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Turkey 'asks to search' Saudi consulate over missing journalist

AFP  |  Ankara 

sought permission Monday to search Saudi Arabia's consulate in after a from the kingdom went missing last week, said, amid claims he was murdered.

asked to search the consulate where contributor vanished last Tuesday after entering the building, Turkish NTV broadcaster reported.

A source at the weekend said the 59-year-old had been killed. vehemently denied the claim and said Khashoggi had left the consulate.

Ankara's was made after the foreign ministry summoned the Saudi for a second time Sunday over the journalist's disappearance.

A Turkish diplomatic source confirmed Monday that the Saudi had met

"The was told that we expected full cooperation during the investigation," the source said. The was first summoned to the ministry on Wednesday.

Protesters gathered outside the on Monday with banners reading, "We will not leave without Jamal Khashoggi", demanding to know what had happened to the

Yemeni activist and 2011 winner of the Nobel Peace Prize, Tawakkol Karman, said it would be an "awful crime" if the claims of his death were true.

"Killing him is like killing us. This policy is just a terror policy. There's no difference between the state terror and other terror actions," she added.

Khashoggi went to the consulate to obtain official documents ahead of his marriage to his Turkish fiancee. quickly said he never left the building as there was no security footage on his departure.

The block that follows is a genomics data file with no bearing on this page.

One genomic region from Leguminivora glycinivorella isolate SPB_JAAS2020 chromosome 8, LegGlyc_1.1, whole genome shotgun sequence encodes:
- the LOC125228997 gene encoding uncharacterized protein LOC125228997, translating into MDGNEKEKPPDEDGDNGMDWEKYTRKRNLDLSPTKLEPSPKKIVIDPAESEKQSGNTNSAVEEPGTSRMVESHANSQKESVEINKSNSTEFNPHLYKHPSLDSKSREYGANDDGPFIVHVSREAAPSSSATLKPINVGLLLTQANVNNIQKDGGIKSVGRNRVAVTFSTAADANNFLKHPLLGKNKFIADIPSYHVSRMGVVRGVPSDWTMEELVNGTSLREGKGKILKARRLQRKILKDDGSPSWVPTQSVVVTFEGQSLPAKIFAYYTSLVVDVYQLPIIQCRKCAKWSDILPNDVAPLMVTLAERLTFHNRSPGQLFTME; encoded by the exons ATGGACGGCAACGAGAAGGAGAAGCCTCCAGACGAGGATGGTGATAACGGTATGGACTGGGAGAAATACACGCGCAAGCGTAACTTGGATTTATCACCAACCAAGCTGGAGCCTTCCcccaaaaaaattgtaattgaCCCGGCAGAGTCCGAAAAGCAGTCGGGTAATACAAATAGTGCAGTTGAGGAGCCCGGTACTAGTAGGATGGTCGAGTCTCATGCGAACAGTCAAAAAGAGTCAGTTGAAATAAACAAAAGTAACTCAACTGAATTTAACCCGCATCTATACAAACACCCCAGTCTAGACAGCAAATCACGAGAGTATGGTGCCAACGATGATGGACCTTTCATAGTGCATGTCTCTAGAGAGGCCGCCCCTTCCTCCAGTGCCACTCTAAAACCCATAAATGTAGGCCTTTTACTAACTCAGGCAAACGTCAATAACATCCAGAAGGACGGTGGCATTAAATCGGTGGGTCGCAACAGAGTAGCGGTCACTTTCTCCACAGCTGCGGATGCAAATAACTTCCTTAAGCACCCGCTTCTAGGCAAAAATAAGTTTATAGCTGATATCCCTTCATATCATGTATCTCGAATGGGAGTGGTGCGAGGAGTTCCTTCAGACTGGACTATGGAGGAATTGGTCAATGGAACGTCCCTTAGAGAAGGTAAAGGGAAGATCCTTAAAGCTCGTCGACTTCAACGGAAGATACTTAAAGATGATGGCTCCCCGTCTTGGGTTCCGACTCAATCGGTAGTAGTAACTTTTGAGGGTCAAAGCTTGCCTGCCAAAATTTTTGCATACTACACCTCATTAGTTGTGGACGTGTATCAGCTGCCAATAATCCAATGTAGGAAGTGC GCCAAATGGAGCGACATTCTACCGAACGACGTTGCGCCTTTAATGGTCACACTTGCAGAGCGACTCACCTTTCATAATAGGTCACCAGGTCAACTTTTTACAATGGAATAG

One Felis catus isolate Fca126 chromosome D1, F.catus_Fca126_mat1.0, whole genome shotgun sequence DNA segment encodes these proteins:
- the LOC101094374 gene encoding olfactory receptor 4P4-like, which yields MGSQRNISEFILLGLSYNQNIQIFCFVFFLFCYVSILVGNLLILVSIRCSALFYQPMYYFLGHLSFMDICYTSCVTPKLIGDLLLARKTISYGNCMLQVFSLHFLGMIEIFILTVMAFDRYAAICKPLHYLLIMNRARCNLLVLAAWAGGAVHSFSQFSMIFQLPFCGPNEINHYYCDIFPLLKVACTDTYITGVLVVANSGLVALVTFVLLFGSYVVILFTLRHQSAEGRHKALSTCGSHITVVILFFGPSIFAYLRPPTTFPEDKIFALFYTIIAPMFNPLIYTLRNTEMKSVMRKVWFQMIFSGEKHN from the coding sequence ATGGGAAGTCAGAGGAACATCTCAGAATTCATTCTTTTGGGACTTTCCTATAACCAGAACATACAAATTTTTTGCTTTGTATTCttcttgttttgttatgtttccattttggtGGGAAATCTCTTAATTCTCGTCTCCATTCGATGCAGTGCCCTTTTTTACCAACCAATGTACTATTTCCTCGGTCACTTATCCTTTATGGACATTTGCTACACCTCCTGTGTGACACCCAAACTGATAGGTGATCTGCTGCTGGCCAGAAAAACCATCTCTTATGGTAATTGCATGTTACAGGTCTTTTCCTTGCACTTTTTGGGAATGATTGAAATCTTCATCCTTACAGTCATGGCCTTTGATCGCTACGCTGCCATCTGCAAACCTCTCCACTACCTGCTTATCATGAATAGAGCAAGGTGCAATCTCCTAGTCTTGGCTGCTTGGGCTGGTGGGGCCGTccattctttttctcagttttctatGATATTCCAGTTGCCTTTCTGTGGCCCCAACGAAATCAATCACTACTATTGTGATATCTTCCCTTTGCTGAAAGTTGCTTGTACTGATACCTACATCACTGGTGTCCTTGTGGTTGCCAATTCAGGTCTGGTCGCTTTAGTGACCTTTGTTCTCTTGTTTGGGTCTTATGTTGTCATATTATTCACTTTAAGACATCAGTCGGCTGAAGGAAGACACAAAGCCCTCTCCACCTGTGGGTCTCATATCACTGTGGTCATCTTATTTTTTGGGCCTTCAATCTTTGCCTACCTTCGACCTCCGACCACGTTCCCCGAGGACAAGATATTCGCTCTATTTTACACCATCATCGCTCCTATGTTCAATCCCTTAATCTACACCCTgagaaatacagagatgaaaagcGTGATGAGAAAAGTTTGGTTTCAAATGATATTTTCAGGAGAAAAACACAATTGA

The consulate rejected the claims that the was killed there as "baseless".

Saudi Crown previously told that was "ready to welcome the to go and search our premises", which is Saudi sovereign territory.

"We will allow them to enter and search and do whatever they want to do. If they ask for that, of course, we will allow them. We have nothing to hide," Salman said in an interview published on Friday.

Khashoggi had been critical of some of the crown prince's policies and Riyadh's intervention in the war in in Arab and Western media.

He once compared the 33-year-old to Russian in a column for in November 2017.

"As of now, I would say is acting like Putin. He is imposing very selective justice. The crackdown on even the most constructive criticism - the demand for complete loyalty with a significant 'or else' - remains a serious challenge to the crown prince's desire to be seen as a modern, enlightened leader," he wrote.

In his first comments over the disappearance, Turkish on Sunday said he was awaiting the results of an investigation.

"We hope to have results very quickly," Erdogan said. "I am waiting, with high hopes."

Erdogan also said police officers were examining CCTV footage of entrances and exits at the consulate and airport.

But Haytham Abokhalil, an Istanbul-based Egytian presenter at Al-Sharq TV, said supporters wanted "strong action" from Erdogan.

Abokhalil and conflict expert Mohamed Okda, both friends of Khashoggi's, demanded explanations from Prince Mohammed over the disappearance.

"We demand the international community to pressure and to tell us exactly what happened inside the consulate... and to tell us every detail of who was involved in this crime," Okda told AFP.

launched a modernisation campaign following Prince Mohammed's appointment as heir to the throne with moves such as lifting a ban on women driving.

But the ultra-conservative kingdom, which ranks 169th out of 180 on RSF's World Press Freedom Index, has been strongly criticised over its intolerance of dissent with dozens of people arrested including intellectuals and Islamic preachers.

(This story has not been edited by Business Standard staff and is auto-generated from a syndicated feed.)

First Published: Mon, October 08 2018. 20:50 IST